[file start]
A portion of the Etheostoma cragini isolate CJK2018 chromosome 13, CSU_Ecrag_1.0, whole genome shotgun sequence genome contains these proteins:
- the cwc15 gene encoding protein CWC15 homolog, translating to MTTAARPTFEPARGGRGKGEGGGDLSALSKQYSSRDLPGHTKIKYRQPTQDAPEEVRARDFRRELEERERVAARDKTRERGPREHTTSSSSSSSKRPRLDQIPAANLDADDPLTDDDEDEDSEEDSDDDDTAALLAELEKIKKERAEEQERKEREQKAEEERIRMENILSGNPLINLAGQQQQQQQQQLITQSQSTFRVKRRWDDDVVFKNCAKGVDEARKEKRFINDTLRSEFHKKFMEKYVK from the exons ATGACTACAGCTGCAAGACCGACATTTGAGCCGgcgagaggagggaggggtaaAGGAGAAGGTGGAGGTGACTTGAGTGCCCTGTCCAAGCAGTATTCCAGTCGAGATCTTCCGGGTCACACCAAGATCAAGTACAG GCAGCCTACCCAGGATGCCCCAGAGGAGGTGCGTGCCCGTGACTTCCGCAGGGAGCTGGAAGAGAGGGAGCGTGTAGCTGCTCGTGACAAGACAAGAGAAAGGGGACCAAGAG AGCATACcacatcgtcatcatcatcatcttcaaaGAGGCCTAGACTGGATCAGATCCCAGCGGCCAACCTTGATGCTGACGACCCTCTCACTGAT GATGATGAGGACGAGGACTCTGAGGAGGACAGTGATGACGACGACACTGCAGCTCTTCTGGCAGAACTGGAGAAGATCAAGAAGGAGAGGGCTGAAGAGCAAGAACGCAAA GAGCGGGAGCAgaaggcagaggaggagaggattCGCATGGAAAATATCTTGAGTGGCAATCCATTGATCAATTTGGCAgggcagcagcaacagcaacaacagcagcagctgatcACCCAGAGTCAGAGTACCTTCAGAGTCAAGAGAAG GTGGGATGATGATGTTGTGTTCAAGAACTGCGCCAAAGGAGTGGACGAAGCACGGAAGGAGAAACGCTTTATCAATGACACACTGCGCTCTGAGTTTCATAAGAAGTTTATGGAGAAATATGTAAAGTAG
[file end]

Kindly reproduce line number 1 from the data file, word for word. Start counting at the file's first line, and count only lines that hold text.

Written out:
A portion of the Etheostoma cragini isolate CJK2018 chromosome 13, CSU_Ecrag_1.0, whole genome shotgun sequence genome contains these proteins: